South Oxhey is a suburb of Watford in the Watford Rural parish of the Three Rivers district of Hertfordshire, England. It is located in the south western corner of Hertfordshire and close to the boundary with Greater London. At the 2011 Census South Oxhey's population was included in the Northwick Ward of Three Rivers Council.

<span class="mw-page-title-main">Springwell Village</span> Human settlement in England

Springwell Village is a village in the City of Sunderland, bordering Gateshead, approximately 7.6 miles (12.2 km) from Newcastle upon Tyne, 9 miles (14 km) from Sunderland, and 13 miles (21 km) from Durham. In 2011, Census data for the City of Sunderland ward of Washington West recorded a total population of 11,833.

<span class="mw-page-title-main">North Stoneham</span> Human settlement in England

North Stoneham is a settlement and ecclesiastical parish and former civil parish, now in the civil parish of Eastleigh Town, in the Tastleigh district, in south Hampshire, England. It is located in between Eastleigh and Southampton. It was formerly an ancient estate and manor. Until the nineteenth century, it was a rural community comprising a number of scattered hamlets, including Middle Stoneham, North End, and Bassett Green, and characterised by large areas of woodland. The former 1,000-acre North Stoneham Park was redesigned by Capability Brown in the eighteenth century, and was one of the largest ornamental parklands in Hampshire.

South Acton is an area in Acton, West London, 6.4 miles (10.3 km) west of Charing Cross. At the 2001 census, Acton, comprising the wards of East Acton, Acton Central, South Acton and Southfield, had a population of 53,689 people.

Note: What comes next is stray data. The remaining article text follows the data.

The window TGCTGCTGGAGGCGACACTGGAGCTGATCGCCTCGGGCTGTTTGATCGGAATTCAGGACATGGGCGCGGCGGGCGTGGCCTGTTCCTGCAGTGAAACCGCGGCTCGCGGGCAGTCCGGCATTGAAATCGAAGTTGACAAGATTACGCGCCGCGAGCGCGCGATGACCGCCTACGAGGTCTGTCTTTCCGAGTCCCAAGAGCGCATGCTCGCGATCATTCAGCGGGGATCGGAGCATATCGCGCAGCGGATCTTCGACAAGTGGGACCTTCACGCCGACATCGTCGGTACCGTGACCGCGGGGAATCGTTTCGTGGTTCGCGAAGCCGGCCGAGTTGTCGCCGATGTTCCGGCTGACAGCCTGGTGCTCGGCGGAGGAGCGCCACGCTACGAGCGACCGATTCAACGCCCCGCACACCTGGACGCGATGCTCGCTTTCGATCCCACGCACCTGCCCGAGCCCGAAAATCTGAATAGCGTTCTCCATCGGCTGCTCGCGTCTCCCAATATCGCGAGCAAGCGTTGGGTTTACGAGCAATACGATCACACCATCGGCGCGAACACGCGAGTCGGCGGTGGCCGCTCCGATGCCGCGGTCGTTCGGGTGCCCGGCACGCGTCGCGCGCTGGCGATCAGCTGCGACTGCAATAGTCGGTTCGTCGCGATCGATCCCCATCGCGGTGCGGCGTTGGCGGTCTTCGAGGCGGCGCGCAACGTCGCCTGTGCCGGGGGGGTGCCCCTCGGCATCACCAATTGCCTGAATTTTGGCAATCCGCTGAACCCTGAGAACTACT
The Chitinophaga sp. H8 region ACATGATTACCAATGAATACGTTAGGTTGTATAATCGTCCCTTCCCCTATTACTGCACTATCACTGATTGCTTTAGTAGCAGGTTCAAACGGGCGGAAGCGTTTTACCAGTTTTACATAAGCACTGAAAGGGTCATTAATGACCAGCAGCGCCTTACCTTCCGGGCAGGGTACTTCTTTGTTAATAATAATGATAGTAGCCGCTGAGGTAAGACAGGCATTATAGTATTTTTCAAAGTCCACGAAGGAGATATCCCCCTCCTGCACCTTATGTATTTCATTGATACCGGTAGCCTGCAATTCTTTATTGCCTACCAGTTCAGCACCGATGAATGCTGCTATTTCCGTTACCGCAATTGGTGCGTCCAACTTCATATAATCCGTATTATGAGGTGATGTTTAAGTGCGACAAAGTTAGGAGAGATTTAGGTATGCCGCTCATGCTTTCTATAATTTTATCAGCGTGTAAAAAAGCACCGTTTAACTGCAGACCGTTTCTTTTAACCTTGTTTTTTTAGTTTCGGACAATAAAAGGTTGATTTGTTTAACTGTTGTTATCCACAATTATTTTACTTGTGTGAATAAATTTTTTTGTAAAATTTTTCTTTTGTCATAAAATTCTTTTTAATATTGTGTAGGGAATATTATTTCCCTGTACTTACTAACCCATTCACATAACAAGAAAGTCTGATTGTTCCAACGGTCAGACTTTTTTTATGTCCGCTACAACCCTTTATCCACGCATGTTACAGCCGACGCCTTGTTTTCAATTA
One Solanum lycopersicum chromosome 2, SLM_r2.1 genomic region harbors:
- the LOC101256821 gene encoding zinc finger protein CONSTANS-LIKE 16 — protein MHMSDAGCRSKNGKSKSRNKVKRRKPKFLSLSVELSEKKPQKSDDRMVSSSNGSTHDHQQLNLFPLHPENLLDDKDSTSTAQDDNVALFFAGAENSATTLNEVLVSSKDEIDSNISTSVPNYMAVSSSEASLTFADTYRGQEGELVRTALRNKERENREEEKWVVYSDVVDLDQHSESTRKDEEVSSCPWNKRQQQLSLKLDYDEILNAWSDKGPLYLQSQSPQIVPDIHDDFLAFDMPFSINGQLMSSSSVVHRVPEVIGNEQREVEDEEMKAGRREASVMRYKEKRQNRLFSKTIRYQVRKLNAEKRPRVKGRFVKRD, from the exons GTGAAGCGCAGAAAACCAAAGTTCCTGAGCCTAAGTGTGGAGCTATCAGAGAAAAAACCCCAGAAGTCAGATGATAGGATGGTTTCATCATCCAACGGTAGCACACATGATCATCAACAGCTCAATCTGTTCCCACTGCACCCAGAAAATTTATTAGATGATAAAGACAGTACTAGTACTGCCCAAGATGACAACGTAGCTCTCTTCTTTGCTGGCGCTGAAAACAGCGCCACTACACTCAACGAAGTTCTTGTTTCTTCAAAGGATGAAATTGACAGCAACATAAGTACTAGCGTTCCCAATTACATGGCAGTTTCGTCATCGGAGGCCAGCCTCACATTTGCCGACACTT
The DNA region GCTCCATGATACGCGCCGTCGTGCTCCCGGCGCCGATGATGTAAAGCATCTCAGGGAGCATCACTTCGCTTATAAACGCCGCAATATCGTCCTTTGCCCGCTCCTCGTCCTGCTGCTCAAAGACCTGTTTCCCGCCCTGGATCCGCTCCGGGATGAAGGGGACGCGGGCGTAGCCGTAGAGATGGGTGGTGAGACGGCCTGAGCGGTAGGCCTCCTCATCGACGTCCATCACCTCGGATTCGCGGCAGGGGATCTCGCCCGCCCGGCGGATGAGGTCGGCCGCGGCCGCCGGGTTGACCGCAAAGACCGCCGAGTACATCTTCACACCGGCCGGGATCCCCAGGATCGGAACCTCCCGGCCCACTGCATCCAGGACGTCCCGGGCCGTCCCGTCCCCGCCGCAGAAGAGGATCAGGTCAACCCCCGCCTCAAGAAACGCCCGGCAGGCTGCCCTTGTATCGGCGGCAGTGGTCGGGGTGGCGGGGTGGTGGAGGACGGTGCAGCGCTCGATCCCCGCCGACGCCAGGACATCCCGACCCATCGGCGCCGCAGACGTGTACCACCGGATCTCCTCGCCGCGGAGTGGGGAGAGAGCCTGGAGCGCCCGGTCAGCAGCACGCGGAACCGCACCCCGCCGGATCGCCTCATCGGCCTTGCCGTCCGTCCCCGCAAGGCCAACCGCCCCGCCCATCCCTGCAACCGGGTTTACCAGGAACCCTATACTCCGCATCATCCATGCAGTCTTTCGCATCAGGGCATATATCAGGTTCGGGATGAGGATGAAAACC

<span class="mw-page-title-main">Leam Lane Estate</span> Human settlement in England

Leam Lane Estate is a housing estate in Gateshead, built in the 1950s and early 60's. Originally made up solely of council-built accommodation and housing association houses. Most of the properties are now privately owned. The estate is located around 4 miles (6.4 km) from Newcastle upon Tyne, 10.5 miles (16.9 km) from Sunderland, and 15.5 miles (24.9 km) from Durham. In 2011, Census data for the Gateshead Metropolitan Borough Council ward of Wardley and Leam Lane recorded a total population of 8,327.

<span class="mw-page-title-main">Winstanley and York Road Estate</span> Housing estates in Battersea, London

The Winstanley and York Road Estate comprises two large estates of predominantly public housing apartments in Battersea, London, adjacent to Clapham Junction railway station, although some have since passed into private ownership.


  1. "2011 Census home". 27 March 2011. Retrieved 2 May 2012.
  2. "A History of Southampton". Retrieved 2 May 2012.
  3. "Buying your council home – the Right to Buy scheme : Directgov – Home and community". 2 April 2012. Archived from the original on 6 September 2006. Retrieved 2 May 2012.
  4. "New Deal for Communities". Archived from the original on 7 June 2007. Retrieved 22 May 2007.
  5. "Turf cut for new conference and community centre in Thornhill (From Daily Echo)". 29 June 2010. Retrieved 2 May 2012.
  6. "From an eyesore to a £25m marvel (From Daily Echo)". 30 May 2007. Retrieved 2 May 2012.
  7. Archived 16 July 2010 at the Wayback Machine
  8. "£15m plans for Southampton estate facelift (From Daily Echo)". 22 February 2010. Retrieved 2 May 2012.
  9. "News Stories". 29 July 2009. Archived from the original on 23 February 2012. Retrieved 2 May 2012.
  10. "£15 million revamp gets underway (From Daily Echo)". 22 March 2010. Retrieved 2 May 2012.
  11. "Fred opens new special school (From Daily Echo)". 22 March 2008. Retrieved 8 May 2019.